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This review is taken from PN Review 90, Volume 19 Number 4, March - April 1993.

TRUTH BEYOND OUR OWN E.J. Scovell, Selected Poems (Carcanet) £6.95

This selection is drawn mainly from the Collected Poems of 1988, which I reviewed at length in P·N·R 61. I spoke there of a gift undiminished - indeed, enhanced - by the passage of time; and reading the previously uncollected poems which conclude this selection, I'm struck again by a technical assurance and an emotional energy which seem strangely at odds with the poet's explicit references to the circumscribed powers and perspectives of old age. Look, for example, at 'Old People':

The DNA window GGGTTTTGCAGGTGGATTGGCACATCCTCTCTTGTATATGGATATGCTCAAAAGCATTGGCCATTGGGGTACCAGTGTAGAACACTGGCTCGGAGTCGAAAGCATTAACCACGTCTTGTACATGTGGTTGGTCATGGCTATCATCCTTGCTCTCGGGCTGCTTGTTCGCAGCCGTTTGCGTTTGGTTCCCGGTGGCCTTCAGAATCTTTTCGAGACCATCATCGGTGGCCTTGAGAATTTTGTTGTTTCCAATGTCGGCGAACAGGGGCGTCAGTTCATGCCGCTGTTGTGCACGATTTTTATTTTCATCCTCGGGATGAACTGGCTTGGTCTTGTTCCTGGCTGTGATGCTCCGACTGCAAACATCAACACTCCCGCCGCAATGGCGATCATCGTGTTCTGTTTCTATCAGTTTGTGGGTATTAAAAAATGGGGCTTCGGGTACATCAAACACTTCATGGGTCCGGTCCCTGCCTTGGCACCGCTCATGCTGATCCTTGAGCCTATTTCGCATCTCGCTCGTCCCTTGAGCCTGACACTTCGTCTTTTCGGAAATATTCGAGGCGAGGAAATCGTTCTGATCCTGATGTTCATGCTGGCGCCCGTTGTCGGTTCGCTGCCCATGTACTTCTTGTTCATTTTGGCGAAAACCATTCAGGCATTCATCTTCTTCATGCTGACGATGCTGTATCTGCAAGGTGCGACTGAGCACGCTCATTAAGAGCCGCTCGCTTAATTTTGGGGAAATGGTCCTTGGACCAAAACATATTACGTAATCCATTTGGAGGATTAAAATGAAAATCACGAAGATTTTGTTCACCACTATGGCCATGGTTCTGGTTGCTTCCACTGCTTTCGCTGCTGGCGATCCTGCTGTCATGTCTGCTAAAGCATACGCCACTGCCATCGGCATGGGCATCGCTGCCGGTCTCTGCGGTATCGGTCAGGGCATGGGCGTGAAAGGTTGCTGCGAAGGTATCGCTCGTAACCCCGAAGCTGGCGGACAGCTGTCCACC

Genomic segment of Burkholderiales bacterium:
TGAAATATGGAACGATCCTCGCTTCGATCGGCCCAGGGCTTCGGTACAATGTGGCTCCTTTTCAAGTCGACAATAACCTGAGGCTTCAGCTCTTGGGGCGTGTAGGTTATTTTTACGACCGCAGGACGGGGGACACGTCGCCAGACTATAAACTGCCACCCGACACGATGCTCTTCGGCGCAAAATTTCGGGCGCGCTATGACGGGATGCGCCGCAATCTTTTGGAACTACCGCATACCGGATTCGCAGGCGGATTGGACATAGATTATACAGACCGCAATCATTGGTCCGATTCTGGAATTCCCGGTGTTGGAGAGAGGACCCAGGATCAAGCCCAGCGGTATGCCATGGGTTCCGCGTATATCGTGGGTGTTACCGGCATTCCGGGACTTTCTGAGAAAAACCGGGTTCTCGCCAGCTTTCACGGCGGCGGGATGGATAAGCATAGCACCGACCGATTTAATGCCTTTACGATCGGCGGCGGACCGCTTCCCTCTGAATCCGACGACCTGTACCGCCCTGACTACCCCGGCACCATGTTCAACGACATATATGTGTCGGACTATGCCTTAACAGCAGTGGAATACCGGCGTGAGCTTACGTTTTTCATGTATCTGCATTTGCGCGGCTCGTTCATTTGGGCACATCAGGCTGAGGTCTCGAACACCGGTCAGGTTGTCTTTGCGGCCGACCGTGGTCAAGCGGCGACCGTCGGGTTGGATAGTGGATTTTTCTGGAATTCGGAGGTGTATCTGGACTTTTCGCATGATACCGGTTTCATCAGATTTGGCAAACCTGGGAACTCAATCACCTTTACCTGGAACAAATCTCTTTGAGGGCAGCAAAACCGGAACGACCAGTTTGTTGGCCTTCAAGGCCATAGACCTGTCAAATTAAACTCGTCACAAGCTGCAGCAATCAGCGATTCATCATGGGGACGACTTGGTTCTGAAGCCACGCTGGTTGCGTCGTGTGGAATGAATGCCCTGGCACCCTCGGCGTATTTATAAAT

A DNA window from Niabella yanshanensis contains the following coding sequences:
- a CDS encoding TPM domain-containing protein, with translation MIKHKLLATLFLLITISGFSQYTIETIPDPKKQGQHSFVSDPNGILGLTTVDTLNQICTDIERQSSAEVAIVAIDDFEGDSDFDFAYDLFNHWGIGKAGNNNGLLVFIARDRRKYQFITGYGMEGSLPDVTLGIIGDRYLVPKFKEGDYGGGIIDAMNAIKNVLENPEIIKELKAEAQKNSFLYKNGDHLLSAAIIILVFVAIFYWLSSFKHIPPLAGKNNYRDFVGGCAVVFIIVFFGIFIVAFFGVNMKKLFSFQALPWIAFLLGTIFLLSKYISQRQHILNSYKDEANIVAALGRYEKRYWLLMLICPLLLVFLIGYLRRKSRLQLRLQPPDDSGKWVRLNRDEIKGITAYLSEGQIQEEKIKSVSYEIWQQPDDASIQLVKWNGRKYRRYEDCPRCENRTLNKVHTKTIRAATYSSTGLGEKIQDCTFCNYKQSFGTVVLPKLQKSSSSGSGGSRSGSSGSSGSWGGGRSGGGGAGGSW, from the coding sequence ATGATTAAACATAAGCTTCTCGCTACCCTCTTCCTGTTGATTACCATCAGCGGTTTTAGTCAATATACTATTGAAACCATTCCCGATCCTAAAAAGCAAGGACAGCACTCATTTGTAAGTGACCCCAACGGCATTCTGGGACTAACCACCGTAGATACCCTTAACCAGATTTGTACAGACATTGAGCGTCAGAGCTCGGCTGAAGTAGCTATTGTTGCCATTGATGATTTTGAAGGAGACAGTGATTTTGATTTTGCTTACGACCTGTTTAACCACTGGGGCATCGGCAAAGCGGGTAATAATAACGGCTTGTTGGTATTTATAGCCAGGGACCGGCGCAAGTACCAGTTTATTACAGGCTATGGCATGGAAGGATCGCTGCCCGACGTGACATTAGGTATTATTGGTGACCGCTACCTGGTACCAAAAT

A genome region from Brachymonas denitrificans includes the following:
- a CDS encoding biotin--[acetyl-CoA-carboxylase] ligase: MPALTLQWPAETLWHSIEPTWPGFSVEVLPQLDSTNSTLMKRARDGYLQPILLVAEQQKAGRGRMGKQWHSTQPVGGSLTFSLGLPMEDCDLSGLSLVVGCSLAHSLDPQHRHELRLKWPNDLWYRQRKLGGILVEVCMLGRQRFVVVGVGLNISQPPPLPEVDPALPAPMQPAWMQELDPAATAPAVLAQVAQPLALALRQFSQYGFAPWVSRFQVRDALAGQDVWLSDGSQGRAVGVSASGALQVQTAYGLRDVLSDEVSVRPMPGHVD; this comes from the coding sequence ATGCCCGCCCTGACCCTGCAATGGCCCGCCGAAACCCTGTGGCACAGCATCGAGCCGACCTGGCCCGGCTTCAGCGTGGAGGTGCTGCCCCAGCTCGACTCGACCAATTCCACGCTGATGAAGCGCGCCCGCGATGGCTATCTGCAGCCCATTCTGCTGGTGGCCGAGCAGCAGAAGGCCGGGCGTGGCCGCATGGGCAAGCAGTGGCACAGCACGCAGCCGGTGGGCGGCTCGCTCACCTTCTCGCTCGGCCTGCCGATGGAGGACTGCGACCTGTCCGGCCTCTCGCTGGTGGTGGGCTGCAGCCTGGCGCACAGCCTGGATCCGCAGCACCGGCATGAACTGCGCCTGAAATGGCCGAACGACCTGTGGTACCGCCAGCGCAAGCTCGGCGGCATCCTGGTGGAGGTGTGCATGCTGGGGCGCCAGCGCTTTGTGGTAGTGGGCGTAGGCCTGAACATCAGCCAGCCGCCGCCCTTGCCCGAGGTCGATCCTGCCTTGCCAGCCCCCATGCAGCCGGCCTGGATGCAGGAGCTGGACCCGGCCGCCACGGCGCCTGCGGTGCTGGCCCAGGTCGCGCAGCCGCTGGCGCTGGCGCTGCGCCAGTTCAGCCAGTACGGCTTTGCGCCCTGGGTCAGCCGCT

They dwell in sorrow. If a time may come
When they recall as happiness this time
Yet now they know that Sorrow is its name,

Their country of domicile; and that it is,
Like other countries, not without its flowers
(Although as insect-small as arabis,
Minutest crucifer in stones and grass) -

As when in nights strange and unselved
   with sleep
And waking, she goes down to bring him up
Chocolate in a cup or sweetened tea,
Emblem of better comfort than can be;
And thinks of midnight feasts that children
   scheme:
Closeness, adventure, waking dream.


That second sentence, fluid yet controlled, unfolding through clause after clause to the poem's conclusion, is characteristic, as is the chronological range which it encompasses. The tentative glance forward to a time at which present sorrows may retrospectively assume the appearance of joys (a possibility so quietly understated that we might easily ...


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